You know, so I called on the superintendent to have an emergency meeting, before we reopened, and unfortunately, he didn’t respond. But we’ve seen locally, other school districts did respond. They planned ahead. Marin and Alameda handed out take home tests before the break. So, we have learned a lot. We can learn from other districts who are doing it better. And I will continue to advocate. We need a plan for managing these things that’s flexible and accounts for potential surges in the future. And at the very least, the more safety measures that we can put in place, I think the more consistency we can guarantee: If we had regular weekly testing, like Los Angeles had already put in place in September, we wouldn’t be scrambling in January and making families wait in two-hour lines to get tested. 

So, I’ve always advocated for this, and it’s on the record — as of November of 2020, I believe — that the more prepared we can be, the better. And so within reason, the more safety measures that we can establish, the more safe we make our schools feel for our educators and for communities that maybe have more concerns than others, right? We want all of our kids in school, and right now I’m hearing that only half of a class or a third of the class have been in school. And some of that isn’t even COVID rates — it’s just fear. And so, in order to reassure our community, and in order to assure our staff that we are doing everything we can to honor their service, I think more is better, and especially now. And we see this even in the business community. They’re taking precautions, and I don’t think it’s unreasonable, and we need help, too, as well. We’re not in this alone. We need support from the city, support from the state and the federal government and the community at large. And they have shown up, recently, which I think is great, but they can’t do that without a plan. And that is incumbent on our staff to create plans for how it could or might work, and then it’s up to us as a board to advocate for the resources necessary to implement that plan.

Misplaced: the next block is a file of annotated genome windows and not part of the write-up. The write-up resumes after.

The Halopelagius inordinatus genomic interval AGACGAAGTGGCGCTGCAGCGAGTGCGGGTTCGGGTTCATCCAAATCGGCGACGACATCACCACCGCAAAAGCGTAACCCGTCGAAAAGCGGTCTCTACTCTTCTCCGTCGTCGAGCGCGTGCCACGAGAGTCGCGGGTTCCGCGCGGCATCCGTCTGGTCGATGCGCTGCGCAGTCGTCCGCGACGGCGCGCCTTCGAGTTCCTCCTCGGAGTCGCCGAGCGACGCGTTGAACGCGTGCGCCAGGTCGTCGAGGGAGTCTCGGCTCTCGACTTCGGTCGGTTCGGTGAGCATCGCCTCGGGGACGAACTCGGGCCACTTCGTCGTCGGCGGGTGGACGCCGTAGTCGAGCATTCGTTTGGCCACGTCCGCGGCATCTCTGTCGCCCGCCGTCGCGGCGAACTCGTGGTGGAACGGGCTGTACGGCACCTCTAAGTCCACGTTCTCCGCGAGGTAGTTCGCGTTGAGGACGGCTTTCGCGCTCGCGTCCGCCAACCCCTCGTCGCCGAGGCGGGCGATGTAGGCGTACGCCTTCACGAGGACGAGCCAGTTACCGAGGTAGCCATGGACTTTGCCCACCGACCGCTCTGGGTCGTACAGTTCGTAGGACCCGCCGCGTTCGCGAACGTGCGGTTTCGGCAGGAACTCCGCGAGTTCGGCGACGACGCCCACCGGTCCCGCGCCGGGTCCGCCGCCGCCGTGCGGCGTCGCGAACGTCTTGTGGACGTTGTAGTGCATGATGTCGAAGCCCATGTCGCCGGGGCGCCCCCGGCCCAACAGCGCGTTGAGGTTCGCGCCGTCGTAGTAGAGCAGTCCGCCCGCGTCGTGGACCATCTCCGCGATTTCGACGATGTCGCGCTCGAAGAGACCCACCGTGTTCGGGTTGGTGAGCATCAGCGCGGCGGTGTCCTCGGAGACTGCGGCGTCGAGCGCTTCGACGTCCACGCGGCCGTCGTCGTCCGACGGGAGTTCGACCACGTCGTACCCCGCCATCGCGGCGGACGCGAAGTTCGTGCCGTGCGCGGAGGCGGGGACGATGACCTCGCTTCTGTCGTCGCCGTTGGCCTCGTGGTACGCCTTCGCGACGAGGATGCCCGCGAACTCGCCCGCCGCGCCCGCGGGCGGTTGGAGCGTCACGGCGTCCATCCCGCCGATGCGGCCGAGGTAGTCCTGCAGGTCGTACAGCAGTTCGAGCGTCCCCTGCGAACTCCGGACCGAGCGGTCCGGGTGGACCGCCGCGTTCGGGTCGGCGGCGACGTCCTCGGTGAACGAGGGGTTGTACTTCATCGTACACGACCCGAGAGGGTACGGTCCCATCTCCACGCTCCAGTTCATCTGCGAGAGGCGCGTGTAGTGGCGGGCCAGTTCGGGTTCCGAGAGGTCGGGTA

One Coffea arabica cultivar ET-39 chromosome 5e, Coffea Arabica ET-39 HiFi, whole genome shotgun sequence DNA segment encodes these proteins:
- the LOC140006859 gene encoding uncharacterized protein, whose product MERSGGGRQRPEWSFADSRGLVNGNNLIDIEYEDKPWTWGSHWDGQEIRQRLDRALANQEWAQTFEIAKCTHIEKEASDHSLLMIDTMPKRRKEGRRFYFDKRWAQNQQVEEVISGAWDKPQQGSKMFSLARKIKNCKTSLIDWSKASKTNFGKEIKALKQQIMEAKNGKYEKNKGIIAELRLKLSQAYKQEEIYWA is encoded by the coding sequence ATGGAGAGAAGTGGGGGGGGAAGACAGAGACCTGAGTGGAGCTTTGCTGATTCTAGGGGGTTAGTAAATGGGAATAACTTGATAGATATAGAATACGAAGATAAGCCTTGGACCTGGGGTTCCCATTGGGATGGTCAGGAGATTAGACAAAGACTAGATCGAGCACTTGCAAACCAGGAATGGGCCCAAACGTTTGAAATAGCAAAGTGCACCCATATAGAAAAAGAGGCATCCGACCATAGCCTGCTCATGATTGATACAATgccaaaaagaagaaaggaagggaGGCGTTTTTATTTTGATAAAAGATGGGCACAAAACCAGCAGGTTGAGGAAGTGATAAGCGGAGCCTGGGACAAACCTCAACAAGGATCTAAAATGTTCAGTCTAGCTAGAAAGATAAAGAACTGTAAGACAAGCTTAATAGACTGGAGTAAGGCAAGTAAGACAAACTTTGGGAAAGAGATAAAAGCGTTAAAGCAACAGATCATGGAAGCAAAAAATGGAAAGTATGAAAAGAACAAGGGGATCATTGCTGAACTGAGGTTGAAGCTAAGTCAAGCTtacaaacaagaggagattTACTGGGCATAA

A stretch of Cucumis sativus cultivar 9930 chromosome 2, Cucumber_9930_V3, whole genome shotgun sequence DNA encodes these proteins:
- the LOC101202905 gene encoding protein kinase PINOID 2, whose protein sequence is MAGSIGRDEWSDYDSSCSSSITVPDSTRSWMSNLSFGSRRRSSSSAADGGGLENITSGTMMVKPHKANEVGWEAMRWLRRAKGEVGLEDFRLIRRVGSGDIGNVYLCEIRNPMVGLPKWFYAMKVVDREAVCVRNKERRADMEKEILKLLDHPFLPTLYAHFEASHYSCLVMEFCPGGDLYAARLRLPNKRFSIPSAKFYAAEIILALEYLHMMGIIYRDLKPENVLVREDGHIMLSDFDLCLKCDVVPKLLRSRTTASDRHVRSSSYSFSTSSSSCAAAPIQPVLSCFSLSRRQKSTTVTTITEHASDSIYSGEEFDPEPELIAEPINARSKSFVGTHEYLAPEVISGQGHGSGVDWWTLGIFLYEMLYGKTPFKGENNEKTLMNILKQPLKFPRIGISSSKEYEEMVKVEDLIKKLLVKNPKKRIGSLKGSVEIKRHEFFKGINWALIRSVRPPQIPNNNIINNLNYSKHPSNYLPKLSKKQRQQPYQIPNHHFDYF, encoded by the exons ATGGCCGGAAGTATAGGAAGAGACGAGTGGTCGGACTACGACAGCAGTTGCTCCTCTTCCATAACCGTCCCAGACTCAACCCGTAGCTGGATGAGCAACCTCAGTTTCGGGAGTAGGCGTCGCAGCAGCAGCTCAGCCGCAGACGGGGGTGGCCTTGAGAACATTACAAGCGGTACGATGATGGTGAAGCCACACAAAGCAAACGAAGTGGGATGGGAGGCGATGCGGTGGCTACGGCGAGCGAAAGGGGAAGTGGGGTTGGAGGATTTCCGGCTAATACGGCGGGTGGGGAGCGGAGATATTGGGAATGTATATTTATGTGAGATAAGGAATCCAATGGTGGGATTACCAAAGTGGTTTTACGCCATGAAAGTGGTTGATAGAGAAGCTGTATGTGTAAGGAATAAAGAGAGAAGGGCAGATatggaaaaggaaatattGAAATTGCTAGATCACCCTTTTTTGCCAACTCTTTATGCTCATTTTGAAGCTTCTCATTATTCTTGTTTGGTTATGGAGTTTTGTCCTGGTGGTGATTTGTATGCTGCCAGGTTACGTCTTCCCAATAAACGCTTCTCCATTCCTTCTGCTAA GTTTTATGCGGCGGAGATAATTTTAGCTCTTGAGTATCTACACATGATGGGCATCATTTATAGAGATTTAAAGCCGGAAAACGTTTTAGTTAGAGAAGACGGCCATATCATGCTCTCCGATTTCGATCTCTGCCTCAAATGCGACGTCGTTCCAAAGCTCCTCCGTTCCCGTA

Laura Wenus  

You mentioned fear. Can you talk a bit about what you’re hearing from students, teachers and parents about being back in school right now, and how you’ll be factoring that into the policies you want to advance at the school board going forward? 

Alison Collins  

Well, I do think it’s really important to listen to parents and students and staff. And my time has really been taken up — in the last few weeks, I’ve been deluged with emails. Students recently started reaching out. And one thing that stands out for them is that, especially, they’re high schoolers that are reaching out, and they’re emailing me, and they’re telling me that they really suffered during remote learning. They really are happy to be back in school with their friends. And at the same time, they are scared. They are consistently exposed to close contacts. They feel fearful that they might bring home the virus to other family members, their grandparents, their baby sister or brother. And so they’re kind of living in a state of anxiety while they’re trying to get their education. And we heard this from student delegates on the board as well, who did an amazing job of serving their peers across the district. And they also said that, and one of them even had to stay home — was quarantined due to COVID. So she was expressing, just in her own personal experience, what I’m hearing across the district, which is kids, especially at the high school level, rely on in person learning. And if they’re not in school, it doesn’t just hurt their education. If they miss credits, that impacts their ability to go to a good college, or graduate on time. And they’re worried. So they’re actually juggling, I think, a level of stress that they shouldn’t have to juggle. And it really breaks my heart. So I did reach out to the student delegates. And I feel like, even if we have very high vaccination rates for high schoolers — so that is reassuring, but — this surge is still impacting their ability to learn. And so we need to listen to them. And we need to elevate their voices and figure out how we can support them through this time. And so we’ve been discussing ways to hold maybe a student townhall, or I’ve been just sharing their story where students give permission. But as adults, we really need to listen to them and support them in getting an education, you know, with all this that’s going on.